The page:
I’ve been busy lately, I know, but I wanted to squeeze in at least a couple posts here and there on some Halloween-ish type stuff this year. After all, tis the season…
Last year I talked a lot about different creatures and archetypes…this year I’m focused on different types of horror.
At the moment, I’ve been in the grips of nostalgia-mania, and I’m sure those around me and a few librarians think I’ve finally lost my mind completely. Last month I got into a conversation with some friends over titles I remembered fondly, which led me to remember that for a while I was keeping an underground library of dark fiction out of my locker in middle school, which led me to wondering why I’d ever gotten rid of those titles….which led me to borrowing a stack of them from the library. Although I really never considered myself a horror junkie until I was in college, it’s obvious that I had some early influences.
– RL Stine – Although I was too old for Goosebumps (though I’ll admit I read a few of them vicariously through The Sibling, as well as watched the TV series when we thought we could get away with it), I did read his stand-alones that were popular when I was in middle school. I’ll admit I probably didn’t read a lot of them all the way through, but it was because I was a chicken and was too nervous to take them home so I read them as fast as I could when I could…even if this meant running to the display aisle at Kmart and reading a chapter at a time when we went shopping. The Babysitter books specifically stand out for me, possibly because I have a horrible, perverse love of urban legends, but that’s another post altogether…
– Scary Stories to Tell in the Dark – Oh Man, do you remember these books?! These things were the best of the best…not only were the stories shudder-worthy, but the illustrations were drawn from the blood of nightmares. Seriously. You will never fully convince my inner child that the illustrator is a well-adjusted human being and not an eldergod (although I’m sure he’s a lovely guy, just the same). As it happens, I’ve been rereading these three lately, and maybe it’s because I’ve heard a lot of these over and over through the years, but these have me wondering why I was so freaked out by them. Seriously, I was nervous to even page through them…and for what? They’re creepy, sure, but they’re a lot of popular urban legends and folk tales…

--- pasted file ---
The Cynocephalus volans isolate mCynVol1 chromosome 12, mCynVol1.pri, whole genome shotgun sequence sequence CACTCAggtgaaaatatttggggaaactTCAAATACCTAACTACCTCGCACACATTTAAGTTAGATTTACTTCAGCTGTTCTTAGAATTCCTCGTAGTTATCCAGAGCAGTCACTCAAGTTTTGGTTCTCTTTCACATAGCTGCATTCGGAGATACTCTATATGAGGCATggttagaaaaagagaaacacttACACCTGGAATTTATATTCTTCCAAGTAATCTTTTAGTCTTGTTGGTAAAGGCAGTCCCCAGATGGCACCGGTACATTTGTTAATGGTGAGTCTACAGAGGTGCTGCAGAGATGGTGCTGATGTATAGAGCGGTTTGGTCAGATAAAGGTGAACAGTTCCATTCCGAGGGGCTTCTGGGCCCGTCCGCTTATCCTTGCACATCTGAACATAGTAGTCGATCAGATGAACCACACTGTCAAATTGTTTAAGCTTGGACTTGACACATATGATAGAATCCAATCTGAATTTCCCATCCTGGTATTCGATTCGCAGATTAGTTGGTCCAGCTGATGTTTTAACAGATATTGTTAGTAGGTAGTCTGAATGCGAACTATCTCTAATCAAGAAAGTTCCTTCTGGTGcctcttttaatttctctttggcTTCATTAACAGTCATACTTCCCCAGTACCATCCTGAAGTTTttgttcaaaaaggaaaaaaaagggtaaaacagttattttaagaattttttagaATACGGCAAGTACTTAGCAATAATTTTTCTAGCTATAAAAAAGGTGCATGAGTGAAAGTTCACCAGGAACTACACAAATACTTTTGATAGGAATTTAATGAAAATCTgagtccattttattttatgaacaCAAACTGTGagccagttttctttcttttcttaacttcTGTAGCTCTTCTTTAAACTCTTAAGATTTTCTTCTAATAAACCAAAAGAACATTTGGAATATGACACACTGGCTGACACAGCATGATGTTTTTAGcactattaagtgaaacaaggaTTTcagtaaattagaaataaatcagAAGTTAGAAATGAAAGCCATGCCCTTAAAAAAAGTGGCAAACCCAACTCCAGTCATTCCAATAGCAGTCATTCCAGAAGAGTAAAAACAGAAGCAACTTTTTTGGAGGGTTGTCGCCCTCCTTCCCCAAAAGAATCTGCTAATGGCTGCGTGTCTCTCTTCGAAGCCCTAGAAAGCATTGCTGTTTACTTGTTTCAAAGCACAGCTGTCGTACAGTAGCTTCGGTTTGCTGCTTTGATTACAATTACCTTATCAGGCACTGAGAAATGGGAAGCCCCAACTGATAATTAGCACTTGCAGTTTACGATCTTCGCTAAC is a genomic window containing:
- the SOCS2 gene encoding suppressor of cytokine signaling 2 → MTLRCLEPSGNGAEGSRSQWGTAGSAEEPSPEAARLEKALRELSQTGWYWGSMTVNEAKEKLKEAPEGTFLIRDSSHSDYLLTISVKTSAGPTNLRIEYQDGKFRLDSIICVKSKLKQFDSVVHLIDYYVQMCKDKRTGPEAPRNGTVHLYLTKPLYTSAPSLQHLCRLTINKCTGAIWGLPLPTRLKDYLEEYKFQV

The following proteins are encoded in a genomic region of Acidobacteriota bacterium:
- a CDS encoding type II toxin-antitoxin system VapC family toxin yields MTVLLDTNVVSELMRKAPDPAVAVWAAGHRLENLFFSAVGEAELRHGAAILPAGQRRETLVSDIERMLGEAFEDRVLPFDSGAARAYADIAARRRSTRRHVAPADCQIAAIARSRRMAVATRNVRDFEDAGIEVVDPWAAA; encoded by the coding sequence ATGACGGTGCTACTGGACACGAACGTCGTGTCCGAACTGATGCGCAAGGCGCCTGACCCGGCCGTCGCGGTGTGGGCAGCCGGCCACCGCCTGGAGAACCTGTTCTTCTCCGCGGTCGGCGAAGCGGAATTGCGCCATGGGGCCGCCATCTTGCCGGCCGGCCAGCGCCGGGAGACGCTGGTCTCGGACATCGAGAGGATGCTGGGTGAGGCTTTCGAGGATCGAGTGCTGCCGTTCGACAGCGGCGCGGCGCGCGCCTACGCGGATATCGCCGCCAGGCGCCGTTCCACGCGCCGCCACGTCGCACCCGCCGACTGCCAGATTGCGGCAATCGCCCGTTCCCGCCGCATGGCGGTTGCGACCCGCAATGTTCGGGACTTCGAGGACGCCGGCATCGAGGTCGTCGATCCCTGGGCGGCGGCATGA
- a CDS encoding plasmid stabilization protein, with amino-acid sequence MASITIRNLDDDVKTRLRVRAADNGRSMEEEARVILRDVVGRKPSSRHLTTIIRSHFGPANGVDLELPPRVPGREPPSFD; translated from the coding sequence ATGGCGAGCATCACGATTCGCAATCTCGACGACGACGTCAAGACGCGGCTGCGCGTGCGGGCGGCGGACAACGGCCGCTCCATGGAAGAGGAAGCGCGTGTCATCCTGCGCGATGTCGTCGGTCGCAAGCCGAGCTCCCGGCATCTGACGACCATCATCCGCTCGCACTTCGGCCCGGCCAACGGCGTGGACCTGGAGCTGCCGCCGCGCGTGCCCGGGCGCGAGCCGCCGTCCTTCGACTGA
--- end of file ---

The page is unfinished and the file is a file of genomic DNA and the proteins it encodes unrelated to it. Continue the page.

It’s a little frightening to realize that the stuff that terrorized me as a kid is now stuff that I’m very, very well-versed in. Oh, the irony.
– My Teacher is an Alien – I’m not sure if I read all four of these books, but I know I read and loved the first two. I recently listened to the first one on CD, and it definitely holds up. Love that the main character is a smart, scrappy girl, I love that the kids in this book sound like kids, I just plain love the whole thing. Seriously, you youngin’s…this is how middle grade/ya fiction is done….in my day we didn’t read about vampire love…we read about how it’s okay to break into your teacher’s house if you think he’s from another planet, so you can figure out a way to get him to peel his face off in public.
…I mean that’s bad. Please don’t break into anyone’s house, even if they happen to be from another planet. Co-existence is great and no one really wants to use you for experiments.
– The Adventures of the Bailey School Kids – Okay, okay, these were way after my time…I got into them via The Sibling, but to my credit they’re really cute. Basically you have your cast of four kids trying to figure out in each book if the new adult in their lives is actually some sort of creature (The first being Vampires Don’t Wear Polka Dots). I love Mrs. Jeepers, the teacher, the kids amuse me, and while as an adult the plots are obviously linear and clipped…I still love them. I can see why kids go nuts about them – if these had been out when I was like seven or eight, I would have loved these.
– Southern Fried Rat and Other Gruesome Tales – Yeah, this is totally an inspiration, for better or worse. I know I had this one hidden in my locker. This is mostly urban legends, and all the disgusting and hair-raising ones, at that. This and others like it may be why I was so paranoid as a pre-teen and such a nervous sleeper…oh well, it was worth it.
– The Monster’s Ring – I vaguely remember this one, and I remember it more as a cartoon than a book, but I definitely remember enjoying it. I mean, come on, turning into a monster when you’re a kid? Awesome.
Add to this all the RL Stine wannabes and the fact that even the Sweet Valley High books were branching into spooky titles…plus before this I was obsessed with the witch books by Normal Bridwell and any other picture book that involved “nice” haunted houses and the like…is it any wonder I turned out the way I did?